Where Will Bill Wehrum, Trump’s Latest EPA Nominee, Take Us On Clean Air?
President Trump’s nominee to head EPA's air program is an industry lawyer who was largely responsible for the Bush EPA’s record of violating the Clean Air Act more often, and allowing more illegal emissions of harmful air pollution, than any EPA administration before or since.
Bill Wehrum is a corporate attorney who represents a wide variety of coal, oil, gas and chemical companies and trade associations that oppose EPA clean air rules. Wehrum served for six years in the Bush administration as the acting head of EPA’s air office for two years and chief counselor to Jeff Holmstead, the head of that office, for four years. In these EPA capacities, Wehrum was substantially involved in decisions that broke the law repeatedly and egregiously.
This is Wehrum’s second try to head the air program. President Bush nominated him to that post in 2006. But the White House withdrew the nomination more than a year later after it became clear the Senate would not confirm Wehrum, due to the harmful and controversial role he had played in the preceding years in breaking the law and increasing dangerous air pollution.
Senator Jim Jeffords (I-VT) summarized Senate critics’ opposition to Wehrum’s nomination, saying “[h]is disdain for the Clean Air Act is alarming.” The New York Times editorialized against Wehrum’s nomination at the time, calling him a “doctrinal hit man” for Bush EPA attacks on clean air protections.
Unlawful, harmful deregulation was a defining theme of the Bush EPA air program during Wehrum’s tenure. The Bush EPA air program’s harmful rollback initiatives fared very poorly in the courts. In response to congressional concern with EPA’s repeated violations of the Clean Air Act during Wehrum’s tenure, the agency’s chief lawyer submitted to Congress a spreadsheet cataloguing EPA’s clean air win-loss record in the courts. The spreadsheet covered all Clean Air Act lawsuits brought against EPA between 2002 and April 2008, when Wehrum was acting head—or chief counselor to the head—of EPA’s air program.
The results show that EPA’s air program lost an astonishing number of Clean Air Act cases during Wehrum’s tenure. Public health and environmental groups prevailed in court against Bush EPA air pollution rules 27 times in those 7 years. All of these cases involved attempts by the Bush administration to weaken clean air and public health protections by skirting Clean Air Act requirements.
By contrast, the Bush EPA prevailed entirely against environmental group lawsuits only 11 times. Tellingly, industry litigants prevailed against Bush EPA air pollution rules only 3 times in 7 years.
Industry parties brought far fewer lawsuits against the Bush EPA because it issued overwhelmingly industry-tilted rules. Many of these were overturned following environmental group lawsuits.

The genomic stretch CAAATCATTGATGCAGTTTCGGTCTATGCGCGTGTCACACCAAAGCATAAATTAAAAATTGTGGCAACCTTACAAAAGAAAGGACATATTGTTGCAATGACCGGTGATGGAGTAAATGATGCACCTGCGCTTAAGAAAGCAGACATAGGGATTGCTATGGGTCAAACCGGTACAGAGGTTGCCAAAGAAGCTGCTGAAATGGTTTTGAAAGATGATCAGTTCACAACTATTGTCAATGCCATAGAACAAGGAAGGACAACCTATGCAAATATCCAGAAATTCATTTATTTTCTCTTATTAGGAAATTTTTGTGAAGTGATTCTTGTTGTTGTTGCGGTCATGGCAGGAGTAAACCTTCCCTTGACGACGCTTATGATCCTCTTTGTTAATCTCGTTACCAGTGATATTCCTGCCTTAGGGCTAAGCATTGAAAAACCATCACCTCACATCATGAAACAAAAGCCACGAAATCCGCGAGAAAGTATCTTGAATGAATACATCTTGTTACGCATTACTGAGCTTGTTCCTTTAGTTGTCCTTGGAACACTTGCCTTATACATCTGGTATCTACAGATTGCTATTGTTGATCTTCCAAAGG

Under Wehrum’s leadership, the Bush air program did not just lose clean air lawsuits frequently; it lost them badly, by violating the plain language of the law egregiously, again and again.
Indeed, exasperated federal judges took to quoting Lewis Carroll absurdities to describe EPA’s losing legal arguments. In one case, DC Circuit federal appellate judges wrote that EPA’s explanation “deploy[ed] the logic of the Queen of Hearts, substituting EPA’s desires for the plain text of” the law.
In another decision, judges rejected EPA’s arguments and cited Carroll’s “Through the Looking Glass,” writing “[o]nly in a Humpty Dumpty world would Congress be required to use superfluous words while an agency could ignore an expansive word that Congress did use. We decline to adopt such a world-view.”
The D.C. Circuit Court of Appeals struck down Bush EPA Clean Air Act rulemakings three times for defying the plain meaning of the statutory word, “any.”
At a 2006 oral argument before this same court, about a health and environmental group lawsuit challenging a deregulatory Bush EPA air toxins rulemaking, one judge turned to his fellow jurist and asked, ‘Isn’t this the third time we have heard this identical Clean Air Act legal issue, after ruling against EPA both times previously?’ It was; the court had, twice before; and the court did so a third time, vacating the 2006 rule. When the court issued its ruling, the last paragraph included a judicial rebuke of EPA that one rarely sees in court opinions; it reads like a middle school civic teacher’s exasperated reproach:
If the Environmental Protection Agency disagrees with the Clean Air Act’s requirements for setting emissions standards, it should take its concerns to Congress. If EPA disagrees with this court’s interpretation of the Clean Air Act, it should seek rehearing en banc or file a petition for a writ of certiorari. In the meantime, it must obey the Clean Air Act as written by Congress and interpreted by this court.
Wehrum was a leading architect of EPA’s positions in the humiliating court losses just discussed. And the deregulatory air pollution rules that courts overturned were not just badly illegal. The clean air rollbacks that Wehrum helped engineer harmed public health severely and for many years after he and the Bush administration left office.